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Mencius, a Sage of Confucianism


Mencius (372BC—289BC) is admired as the second sage of Confucianism after Confucius. His major contribution is successfully inheriting and developing Confucianism after Confucius. Mencius’ doctrine, together with Confucius' works is known as ‘the philosophy of Kongzi (Confucius) and Mengzi (Mencius)' in the history of China.



Mencius inherited Confucius' theory about kindness and he added a new concept of dutifulness. He was even more insistent than Confucius that morality and the sense of duty makes a true ruler. Mencius advocated a famous saying about the importance of people. That is the people rank the highest, the land comes next and the ruler counts the least. According to Mencius, a governor exists for the sake of giving his people peace and wealth. If a ruler neglects his responsibility to the people, or even misuses his power and oppresses the people, he could be overthrown by the people.


Mencius believed that people are born to be virtuous and each individual in the society could play a role as a sage. According to his philosophy, human’s inclination to goodness is just like their natural to drink water. All the crime and sins are due to the distortion of human nature and the falling away of their instincts. Once the individual retrieves their kind distinct the evils could be forgiven. This is the core of Mencius’ doctrine, as well as the orthodoxy of the Confucianism.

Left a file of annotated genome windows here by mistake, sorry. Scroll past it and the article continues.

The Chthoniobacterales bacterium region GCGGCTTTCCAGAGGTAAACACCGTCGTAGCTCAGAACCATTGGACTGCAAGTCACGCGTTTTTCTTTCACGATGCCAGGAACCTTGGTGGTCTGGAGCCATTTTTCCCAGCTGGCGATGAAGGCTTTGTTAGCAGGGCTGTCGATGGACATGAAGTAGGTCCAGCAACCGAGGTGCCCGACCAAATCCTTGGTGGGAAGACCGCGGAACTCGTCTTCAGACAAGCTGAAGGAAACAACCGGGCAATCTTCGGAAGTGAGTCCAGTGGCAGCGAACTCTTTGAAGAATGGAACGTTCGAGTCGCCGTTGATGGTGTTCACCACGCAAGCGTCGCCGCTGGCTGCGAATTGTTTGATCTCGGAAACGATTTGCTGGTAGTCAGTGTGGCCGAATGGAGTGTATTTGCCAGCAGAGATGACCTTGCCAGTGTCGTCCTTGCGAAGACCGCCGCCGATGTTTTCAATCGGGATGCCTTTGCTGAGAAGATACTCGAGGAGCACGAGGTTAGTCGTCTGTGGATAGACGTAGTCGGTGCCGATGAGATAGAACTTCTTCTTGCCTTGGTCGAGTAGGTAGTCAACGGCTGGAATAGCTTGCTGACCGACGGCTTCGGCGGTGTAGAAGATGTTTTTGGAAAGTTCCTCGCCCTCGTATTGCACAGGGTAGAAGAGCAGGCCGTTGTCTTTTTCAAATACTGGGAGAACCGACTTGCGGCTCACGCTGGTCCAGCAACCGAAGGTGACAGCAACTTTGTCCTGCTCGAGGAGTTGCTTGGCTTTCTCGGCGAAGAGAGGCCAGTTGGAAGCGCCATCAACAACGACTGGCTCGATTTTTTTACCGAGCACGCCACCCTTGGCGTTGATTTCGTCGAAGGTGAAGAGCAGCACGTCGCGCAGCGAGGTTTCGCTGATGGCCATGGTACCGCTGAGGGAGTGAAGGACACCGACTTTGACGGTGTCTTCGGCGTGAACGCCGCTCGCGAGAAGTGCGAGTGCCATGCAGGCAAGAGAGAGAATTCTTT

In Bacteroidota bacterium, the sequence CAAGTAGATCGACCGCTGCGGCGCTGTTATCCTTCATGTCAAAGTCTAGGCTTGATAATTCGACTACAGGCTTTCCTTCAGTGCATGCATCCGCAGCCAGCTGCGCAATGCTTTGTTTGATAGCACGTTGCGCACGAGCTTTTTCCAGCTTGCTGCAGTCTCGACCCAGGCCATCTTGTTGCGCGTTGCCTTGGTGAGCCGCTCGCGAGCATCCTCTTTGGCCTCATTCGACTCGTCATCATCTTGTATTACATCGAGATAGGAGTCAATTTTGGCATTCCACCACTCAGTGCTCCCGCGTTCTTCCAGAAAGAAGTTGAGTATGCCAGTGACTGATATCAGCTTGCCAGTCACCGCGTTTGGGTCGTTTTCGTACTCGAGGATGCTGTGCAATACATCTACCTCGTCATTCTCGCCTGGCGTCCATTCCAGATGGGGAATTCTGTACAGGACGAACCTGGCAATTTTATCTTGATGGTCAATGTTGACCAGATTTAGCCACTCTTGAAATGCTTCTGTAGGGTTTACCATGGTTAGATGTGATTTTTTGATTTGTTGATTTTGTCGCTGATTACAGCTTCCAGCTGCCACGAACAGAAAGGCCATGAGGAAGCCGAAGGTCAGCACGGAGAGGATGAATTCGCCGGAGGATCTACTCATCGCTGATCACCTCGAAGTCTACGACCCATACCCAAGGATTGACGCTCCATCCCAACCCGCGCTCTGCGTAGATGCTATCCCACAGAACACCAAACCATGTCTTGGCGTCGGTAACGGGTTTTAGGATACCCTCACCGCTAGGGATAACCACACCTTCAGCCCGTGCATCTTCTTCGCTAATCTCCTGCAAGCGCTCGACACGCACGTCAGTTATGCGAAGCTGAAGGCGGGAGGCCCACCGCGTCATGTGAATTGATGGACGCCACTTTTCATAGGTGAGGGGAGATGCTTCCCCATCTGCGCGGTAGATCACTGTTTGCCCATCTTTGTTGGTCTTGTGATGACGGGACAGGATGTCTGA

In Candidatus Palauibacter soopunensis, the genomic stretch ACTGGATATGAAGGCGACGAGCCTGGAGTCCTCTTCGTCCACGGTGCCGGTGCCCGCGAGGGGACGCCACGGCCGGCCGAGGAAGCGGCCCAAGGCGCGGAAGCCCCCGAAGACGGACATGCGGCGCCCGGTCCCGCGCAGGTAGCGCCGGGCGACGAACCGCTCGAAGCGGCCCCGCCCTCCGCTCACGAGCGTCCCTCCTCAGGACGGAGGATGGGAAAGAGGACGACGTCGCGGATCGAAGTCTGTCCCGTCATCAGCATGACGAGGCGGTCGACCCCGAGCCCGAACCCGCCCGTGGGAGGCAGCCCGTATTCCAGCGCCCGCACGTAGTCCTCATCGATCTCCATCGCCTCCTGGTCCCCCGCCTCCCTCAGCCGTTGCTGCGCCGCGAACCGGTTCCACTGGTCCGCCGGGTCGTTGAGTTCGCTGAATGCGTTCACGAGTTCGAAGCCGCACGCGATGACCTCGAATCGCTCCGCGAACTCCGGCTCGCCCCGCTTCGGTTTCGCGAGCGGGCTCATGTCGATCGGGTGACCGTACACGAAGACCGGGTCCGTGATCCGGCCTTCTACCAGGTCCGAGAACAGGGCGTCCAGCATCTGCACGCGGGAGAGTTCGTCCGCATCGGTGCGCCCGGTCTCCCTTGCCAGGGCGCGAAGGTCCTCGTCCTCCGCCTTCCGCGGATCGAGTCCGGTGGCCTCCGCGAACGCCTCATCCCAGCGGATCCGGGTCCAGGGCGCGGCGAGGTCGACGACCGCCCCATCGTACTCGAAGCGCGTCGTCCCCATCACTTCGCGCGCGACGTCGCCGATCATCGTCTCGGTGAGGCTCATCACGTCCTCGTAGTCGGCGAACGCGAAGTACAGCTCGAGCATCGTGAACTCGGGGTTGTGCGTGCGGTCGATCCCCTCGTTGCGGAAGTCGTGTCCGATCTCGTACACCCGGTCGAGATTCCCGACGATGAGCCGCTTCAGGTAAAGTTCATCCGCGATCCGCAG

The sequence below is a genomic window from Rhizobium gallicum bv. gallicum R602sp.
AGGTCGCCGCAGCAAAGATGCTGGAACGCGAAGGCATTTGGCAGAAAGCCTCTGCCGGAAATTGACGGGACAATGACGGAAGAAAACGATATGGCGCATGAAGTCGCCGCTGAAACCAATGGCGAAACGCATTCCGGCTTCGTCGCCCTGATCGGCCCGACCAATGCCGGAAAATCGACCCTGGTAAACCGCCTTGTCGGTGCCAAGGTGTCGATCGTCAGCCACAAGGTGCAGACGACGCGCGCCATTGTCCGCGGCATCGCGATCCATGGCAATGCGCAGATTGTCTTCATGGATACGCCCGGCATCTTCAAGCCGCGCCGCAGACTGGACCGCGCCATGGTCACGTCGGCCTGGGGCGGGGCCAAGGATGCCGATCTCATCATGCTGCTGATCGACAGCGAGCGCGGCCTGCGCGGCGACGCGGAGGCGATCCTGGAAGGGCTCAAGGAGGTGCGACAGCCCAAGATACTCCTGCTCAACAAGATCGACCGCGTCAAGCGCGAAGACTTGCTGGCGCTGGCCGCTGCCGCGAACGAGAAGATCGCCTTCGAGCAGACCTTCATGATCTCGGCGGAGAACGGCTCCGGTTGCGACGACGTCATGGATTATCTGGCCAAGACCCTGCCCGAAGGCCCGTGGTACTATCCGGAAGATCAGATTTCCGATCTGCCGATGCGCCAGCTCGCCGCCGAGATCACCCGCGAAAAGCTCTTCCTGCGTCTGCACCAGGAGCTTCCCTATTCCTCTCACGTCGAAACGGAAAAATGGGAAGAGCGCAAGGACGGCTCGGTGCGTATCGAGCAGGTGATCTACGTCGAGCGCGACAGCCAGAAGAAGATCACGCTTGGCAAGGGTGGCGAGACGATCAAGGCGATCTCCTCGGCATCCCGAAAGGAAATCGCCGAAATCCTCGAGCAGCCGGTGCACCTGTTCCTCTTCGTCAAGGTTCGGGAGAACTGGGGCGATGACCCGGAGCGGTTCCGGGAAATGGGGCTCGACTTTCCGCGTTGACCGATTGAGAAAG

Mencius left a famous dispute about human nature related to a famous Chinese old saying telling appetites for food and sex are human nature. Mencius refutes the view, his renowned statement is although the desires constitute the greatest part of human nature, a slight difference between man and the beast is whether they could handle the desire. To be simple, the difference sets man apart from animals is self control.

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